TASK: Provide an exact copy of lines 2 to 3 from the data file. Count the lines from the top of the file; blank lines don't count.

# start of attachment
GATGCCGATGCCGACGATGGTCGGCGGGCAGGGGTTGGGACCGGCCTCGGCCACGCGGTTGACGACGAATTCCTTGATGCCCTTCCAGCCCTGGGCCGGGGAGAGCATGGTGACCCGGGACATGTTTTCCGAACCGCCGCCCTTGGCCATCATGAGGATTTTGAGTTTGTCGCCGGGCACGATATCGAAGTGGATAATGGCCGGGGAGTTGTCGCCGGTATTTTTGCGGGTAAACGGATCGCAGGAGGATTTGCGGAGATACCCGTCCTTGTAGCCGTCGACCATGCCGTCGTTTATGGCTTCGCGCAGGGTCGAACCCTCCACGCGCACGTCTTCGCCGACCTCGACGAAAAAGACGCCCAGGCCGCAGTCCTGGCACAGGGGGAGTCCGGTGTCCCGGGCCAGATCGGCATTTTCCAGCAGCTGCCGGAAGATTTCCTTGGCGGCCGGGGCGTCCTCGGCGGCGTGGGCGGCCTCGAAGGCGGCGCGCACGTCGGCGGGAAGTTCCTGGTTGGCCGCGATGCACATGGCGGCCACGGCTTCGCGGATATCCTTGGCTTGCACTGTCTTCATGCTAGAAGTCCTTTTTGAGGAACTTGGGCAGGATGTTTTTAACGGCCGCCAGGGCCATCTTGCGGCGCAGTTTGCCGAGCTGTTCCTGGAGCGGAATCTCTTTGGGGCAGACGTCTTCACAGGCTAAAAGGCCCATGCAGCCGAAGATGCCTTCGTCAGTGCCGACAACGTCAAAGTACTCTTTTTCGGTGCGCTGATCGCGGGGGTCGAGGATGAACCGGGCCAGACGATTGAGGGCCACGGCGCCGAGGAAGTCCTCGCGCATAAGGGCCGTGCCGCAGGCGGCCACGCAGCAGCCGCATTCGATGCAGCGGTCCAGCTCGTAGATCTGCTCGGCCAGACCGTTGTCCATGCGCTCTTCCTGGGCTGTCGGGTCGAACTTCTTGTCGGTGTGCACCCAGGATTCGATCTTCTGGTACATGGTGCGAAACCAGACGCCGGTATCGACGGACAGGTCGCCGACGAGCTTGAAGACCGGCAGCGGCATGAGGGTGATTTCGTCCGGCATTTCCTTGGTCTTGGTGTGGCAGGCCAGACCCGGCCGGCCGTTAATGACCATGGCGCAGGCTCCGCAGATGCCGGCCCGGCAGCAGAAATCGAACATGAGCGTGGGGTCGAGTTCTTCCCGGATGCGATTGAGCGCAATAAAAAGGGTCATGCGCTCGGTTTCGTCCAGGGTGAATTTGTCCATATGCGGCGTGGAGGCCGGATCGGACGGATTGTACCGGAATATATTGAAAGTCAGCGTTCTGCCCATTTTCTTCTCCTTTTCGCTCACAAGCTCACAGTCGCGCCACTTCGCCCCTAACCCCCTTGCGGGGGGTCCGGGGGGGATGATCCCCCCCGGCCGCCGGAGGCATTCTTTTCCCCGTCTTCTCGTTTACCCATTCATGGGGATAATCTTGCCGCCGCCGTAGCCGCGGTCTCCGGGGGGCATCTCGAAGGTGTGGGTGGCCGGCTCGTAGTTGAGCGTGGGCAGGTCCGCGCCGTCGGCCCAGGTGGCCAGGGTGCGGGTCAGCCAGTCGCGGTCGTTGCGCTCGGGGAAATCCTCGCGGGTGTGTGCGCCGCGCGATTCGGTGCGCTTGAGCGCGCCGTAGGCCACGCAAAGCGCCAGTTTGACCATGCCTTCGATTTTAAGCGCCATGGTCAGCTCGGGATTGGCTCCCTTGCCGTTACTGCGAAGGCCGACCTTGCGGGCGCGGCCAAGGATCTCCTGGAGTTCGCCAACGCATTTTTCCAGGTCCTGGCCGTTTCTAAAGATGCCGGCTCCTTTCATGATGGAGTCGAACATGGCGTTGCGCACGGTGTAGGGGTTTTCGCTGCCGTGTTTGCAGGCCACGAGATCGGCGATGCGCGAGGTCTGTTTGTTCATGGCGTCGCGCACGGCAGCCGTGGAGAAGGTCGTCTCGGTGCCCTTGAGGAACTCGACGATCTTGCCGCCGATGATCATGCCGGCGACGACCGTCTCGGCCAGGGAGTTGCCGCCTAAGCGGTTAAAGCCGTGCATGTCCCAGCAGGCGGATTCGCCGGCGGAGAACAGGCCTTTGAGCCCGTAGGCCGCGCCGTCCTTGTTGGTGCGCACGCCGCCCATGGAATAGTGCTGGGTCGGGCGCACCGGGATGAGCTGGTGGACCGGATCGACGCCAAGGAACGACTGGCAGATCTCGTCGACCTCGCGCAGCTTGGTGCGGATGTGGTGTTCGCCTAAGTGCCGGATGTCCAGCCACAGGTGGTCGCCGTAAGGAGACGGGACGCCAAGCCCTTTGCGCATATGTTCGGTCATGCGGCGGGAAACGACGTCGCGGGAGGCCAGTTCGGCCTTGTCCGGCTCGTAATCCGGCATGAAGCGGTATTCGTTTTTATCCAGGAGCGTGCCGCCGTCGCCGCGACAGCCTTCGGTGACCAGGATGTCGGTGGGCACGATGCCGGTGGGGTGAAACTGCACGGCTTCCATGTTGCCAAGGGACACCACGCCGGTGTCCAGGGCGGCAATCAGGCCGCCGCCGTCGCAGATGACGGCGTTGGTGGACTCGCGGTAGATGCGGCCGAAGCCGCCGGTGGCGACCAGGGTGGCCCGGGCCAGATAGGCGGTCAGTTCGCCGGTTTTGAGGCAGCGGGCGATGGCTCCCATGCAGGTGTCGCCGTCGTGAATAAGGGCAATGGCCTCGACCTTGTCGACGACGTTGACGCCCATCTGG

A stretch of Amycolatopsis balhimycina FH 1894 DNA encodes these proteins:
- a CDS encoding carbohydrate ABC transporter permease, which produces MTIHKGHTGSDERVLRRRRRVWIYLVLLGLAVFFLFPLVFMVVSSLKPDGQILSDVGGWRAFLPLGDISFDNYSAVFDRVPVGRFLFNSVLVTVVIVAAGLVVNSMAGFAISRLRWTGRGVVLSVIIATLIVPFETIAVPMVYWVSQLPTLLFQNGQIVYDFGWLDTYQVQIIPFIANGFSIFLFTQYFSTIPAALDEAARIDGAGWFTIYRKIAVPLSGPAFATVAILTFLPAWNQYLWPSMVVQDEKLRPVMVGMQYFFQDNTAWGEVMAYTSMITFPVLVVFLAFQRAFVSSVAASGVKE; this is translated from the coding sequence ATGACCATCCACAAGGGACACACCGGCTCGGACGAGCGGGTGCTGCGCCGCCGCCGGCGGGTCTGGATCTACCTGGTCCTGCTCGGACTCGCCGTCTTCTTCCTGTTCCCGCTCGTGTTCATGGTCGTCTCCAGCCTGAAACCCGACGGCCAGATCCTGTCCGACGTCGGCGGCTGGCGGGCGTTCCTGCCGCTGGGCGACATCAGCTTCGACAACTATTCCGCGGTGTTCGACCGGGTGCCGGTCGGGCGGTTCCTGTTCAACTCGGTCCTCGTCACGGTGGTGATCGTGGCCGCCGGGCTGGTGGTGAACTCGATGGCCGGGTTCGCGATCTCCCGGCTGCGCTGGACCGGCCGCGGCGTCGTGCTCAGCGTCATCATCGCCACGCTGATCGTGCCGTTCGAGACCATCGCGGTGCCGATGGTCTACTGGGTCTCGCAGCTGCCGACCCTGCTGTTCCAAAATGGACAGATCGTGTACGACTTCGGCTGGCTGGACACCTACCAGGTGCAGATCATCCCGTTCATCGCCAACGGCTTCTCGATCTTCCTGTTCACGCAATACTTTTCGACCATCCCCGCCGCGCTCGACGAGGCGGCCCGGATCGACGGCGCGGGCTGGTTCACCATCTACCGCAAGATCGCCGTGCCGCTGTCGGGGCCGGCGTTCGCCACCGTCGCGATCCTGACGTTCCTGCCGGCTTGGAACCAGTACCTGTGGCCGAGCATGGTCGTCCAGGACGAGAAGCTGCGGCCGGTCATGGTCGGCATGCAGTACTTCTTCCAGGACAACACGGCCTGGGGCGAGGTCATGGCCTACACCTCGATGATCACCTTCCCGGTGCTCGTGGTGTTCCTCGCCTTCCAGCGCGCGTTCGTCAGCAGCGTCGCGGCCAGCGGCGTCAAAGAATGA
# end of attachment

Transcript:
A stretch of Amycolatopsis balhimycina FH 1894 DNA encodes these proteins:
- a CDS encoding carbohydrate ABC transporter permease, which produces MTIHKGHTGSDERVLRRRRRVWIYLVLLGLAVFFLFPLVFMVVSSLKPDGQILSDVGGWRAFLPLGDISFDNYSAVFDRVPVGRFLFNSVLVTVVIVAAGLVVNSMAGFAISRLRWTGRGVVLSVIIATLIVPFETIAVPMVYWVSQLPTLLFQNGQIVYDFGWLDTYQVQIIPFIANGFSIFLFTQYFSTIPAALDEAARIDGAGWFTIYRKIAVPLSGPAFATVAILTFLPAWNQYLWPSMVVQDEKLRPVMVGMQYFFQDNTAWGEVMAYTSMITFPVLVVFLAFQRAFVSSVAASGVKE; this is translated from the coding sequence ATGACCATCCACAAGGGACACACCGGCTCGGACGAGCGGGTGCTGCGCCGCCGCCGGCGGGTCTGGATCTACCTGGTCCTGCTCGGACTCGCCGTCTTCTTCCTGTTCCCGCTCGTGTTCATGGTCGTCTCCAGCCTGAAACCCGACGGCCAGATCCTGTCCGACGTCGGCGGCTGGCGGGCGTTCCTGCCGCTGGGCGACATCAGCTTCGACAACTATTCCGCGGTGTTCGACCGGGTGCCGGTCGGGCGGTTCCTGTTCAACTCGGTCCTCGTCACGGTGGTGATCGTGGCCGCCGGGCTGGTGGTGAACTCGATGGCCGGGTTCGCGATCTCCCGGCTGCGCTGGACCGGCCGCGGCGTCGTGCTCAGCGTCATCATCGCCACGCTGATCGTGCCGTTCGAGACCATCGCGGTGCCGATGGTCTACTGGGTCTCGCAGCTGCCGACCCTGCTGTTCCAAAATGGACAGATCGTGTACGACTTCGGCTGGCTGGACACCTACCAGGTGCAGATCATCCCGTTCATCGCCAACGGCTTCTCGATCTTCCTGTTCACGCAATACTTTTCGACCATCCCCGCCGCGCTCGACGAGGCGGCCCGGATCGACGGCGCGGGCTGGTTCACCATCTACCGCAAGATCGCCGTGCCGCTGTCGGGGCCGGCGTTCGCCACCGTCGCGATCCTGACGTTCCTGCCGGCTTGGAACCAGTACCTGTGGCCGAGCATGGTCGTCCAGGACGAGAAGCTGCGGCCGGTCATGGTCGGCATGCAGTACTTCTTCCAGGACAACACGGCCTGGGGCGAGGTCATGGCCTACACCTCGATGATCACCTTCCCGGTGCTCGTGGTGTTCCTCGCCTTCCAGCGCGCGTTCGTCAGCAGCGTCGCGGCCAGCGGCGTCAAAGAATGA